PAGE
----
11th Circuit Nominee, Four Others Advance to Full Senate

WASHINGTON (CN) — The Senate Judiciary Committee on Thursday advanced the nomination of an Alabama federal judge President Donald Trump has tapped for a seat on the 11th Circuit, as well as four other judicial nominees.

(AP Photo/Patrick Semansky)

It appears the package of nominees will be the last the committee advances to the full Senate until after Trump’s impeachment trial wraps, as Senate Judiciary Committee Chair Lindsey Graham said the committee will not meet again until then.

Among the nominees advanced was Judge Andrew Brasher, whom the Senate confirmed in May to a seat on the U.S. District Court for the Middle District of Alabama. Brasher, now up for a spot on the 11th Circuit, served as solicitor general for the state of Alabama from 2014 to 2019 and served before that as the state’s deputy solicitor general.

A former clerk for Judge William Pryor on the 11th Circuit, Brasher also spent time in private practice at the Birmingham, Ala., firm Bradley Arant Boult Cummings.

As with his first pass through the Senate, much of the debate around Brasher’s nomination focused on his time in the state solicitor general’s office. As with other nominees who have held the job in red states, Democrats raised objections to Brasher’s work advocating on behalf of the state in court.

Brasher signed onto a friend of the court brief that supported a Supreme Court challenge to a key provision of the Voting Rights Act, arguing the formula that determined which jurisdictions had to get federal approval before changing its voting procedures was outdated.

The court sided with the challengers in the 2013 case Shelby County v. Holder, a decision that Democrats and voting rights advocates have vocally criticized as weakening protections for minorities with a history of being targeted with discriminatory voting laws.

Brasher also defended Alabama’s legislative map from accusations that it was an unconstitutional racial gerrymander and signed onto briefs defending voter identification laws.

Democrats and advocacy groups also opposed Brasher for his defense of state restrictions on abortion, including an Alabama law that required abortion providers to have admitting privileges at a nearby hospital.

Democrats said Brasher’s record in court calls into question whether he will be able to be impartial while serving on the federal bench.

“The extreme views that he has enunciated are not a bug of his candidacy,” Senator Sheldon Whitehouse, D-R.I. “They are the feature of his candidacy for which he was nominated.”

Brasher’s supporters said Democrats were being unfair, as it was Brasher’s job as the top attorney in the state of Alabama to defend its laws. Senator John Cornyn, R-Texas, said lawmakers should be careful about assuming an attorney holds deeply the views of his or her client.

Senator John Kennedy, R-La., said senators should be looking to Brasher’s degree from Harvard Law School, his prestigious clerkship and his ability to land coveted legal jobs as evidence that he is qualified for a job as an appeals court judge.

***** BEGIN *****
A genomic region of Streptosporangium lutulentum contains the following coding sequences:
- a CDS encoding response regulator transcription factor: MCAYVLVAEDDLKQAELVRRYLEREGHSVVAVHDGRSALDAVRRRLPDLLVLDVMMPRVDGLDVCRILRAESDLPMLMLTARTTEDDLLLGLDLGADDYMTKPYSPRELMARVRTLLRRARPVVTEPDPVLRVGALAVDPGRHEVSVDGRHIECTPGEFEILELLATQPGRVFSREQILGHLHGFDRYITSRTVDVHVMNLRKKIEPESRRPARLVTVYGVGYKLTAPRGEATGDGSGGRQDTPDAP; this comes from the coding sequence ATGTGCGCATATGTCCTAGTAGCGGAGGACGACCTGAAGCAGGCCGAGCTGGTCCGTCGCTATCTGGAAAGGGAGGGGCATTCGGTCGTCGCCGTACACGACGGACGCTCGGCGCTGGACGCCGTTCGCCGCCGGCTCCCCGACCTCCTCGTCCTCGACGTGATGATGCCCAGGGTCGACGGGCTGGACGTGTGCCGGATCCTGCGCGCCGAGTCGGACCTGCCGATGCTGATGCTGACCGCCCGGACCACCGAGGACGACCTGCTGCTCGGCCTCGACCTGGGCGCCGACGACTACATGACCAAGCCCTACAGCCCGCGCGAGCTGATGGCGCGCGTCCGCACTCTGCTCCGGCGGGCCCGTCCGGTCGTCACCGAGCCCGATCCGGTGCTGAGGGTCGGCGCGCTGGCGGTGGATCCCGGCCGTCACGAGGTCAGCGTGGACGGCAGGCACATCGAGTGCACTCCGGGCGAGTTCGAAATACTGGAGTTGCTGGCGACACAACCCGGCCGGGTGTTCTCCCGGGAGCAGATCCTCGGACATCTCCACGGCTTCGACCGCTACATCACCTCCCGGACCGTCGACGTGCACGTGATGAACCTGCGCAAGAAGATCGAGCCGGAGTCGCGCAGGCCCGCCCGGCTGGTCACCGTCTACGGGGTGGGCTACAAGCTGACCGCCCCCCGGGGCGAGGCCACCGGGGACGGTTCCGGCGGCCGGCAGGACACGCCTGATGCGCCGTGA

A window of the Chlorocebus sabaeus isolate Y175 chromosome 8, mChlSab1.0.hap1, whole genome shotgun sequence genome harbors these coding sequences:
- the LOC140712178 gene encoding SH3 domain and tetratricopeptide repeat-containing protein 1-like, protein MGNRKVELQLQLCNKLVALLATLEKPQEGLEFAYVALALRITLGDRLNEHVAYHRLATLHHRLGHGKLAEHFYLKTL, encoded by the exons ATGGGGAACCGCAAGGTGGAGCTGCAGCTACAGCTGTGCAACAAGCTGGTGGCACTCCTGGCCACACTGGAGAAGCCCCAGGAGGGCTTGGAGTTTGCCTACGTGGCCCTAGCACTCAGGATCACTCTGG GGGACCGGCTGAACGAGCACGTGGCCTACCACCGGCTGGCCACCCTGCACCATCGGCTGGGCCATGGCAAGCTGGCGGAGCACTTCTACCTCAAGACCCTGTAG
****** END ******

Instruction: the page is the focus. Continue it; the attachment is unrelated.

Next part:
“Now I know this is a news flash, but Alabama is a conservative state,” Kennedy said before the vote. “The governor tends to be conservative, the Legislature tends to be conservative and lawyers represent the positions of their clients.”

The American Bar Association Standing Committee on the Federal Judiciary has rated Brasher well qualified.

The committee advanced Brasher’s nomination to the full Senate with a 12-10 vote.

Joshua Kindred, Trump’s pick for a seat on a federal court in Alaska, faced a tight committee vote as well, as Democrats withheld their support over his record on environmental issues.

Kindred has worked as regional solicitor for the Department of the Interior’s Alaska region, having previously worked as a state prosecutor.

A graduate of the University of Alaska, Anchorage and Willamette University College of Law, Kindred clerked for Chief Justice Paul De Muniz on the Oregon Supreme Court from 2005 to 2007.

Before joining the Interior Department, he was environmental counsel at the Alaska Oil and Gas Association, during which time he submitted written comments on oil and gas regulations relevant to Alaska and helped the industry group’s outside counsel draft briefs and prepare for oral arguments.

Kindred has made comments that question the actions of federal agencies, including in testimony before a Senate committee in 2015 in which he mentioned a “lack of faith” in the departments in Washington.

Skepticism of federal agency power, and how courts currently evaluate and decide when agencies have gone too far, has been a common theme among Trump judicial nominees, including Justices Neil Gorsuch and Brett Kavanaugh.

Kindred explained to senators that he made the comments while working as an advocate for the Alaska Oil and Gas Association and that he has “a great deal of respect and admiration” for federal agencies, citing his work for the Interior Department.

The committee also advanced the nominations of Matthew Schelp, up for a seat on the U.S. District Court for the Eastern District of Missouri; Scott Rash, who is nominated to the U.S. District Court for the District of Arizona; and Stephen Vaden, who would sit on the Court of International Trade.

All of the nominees must now go up for a vote before the full Senate.

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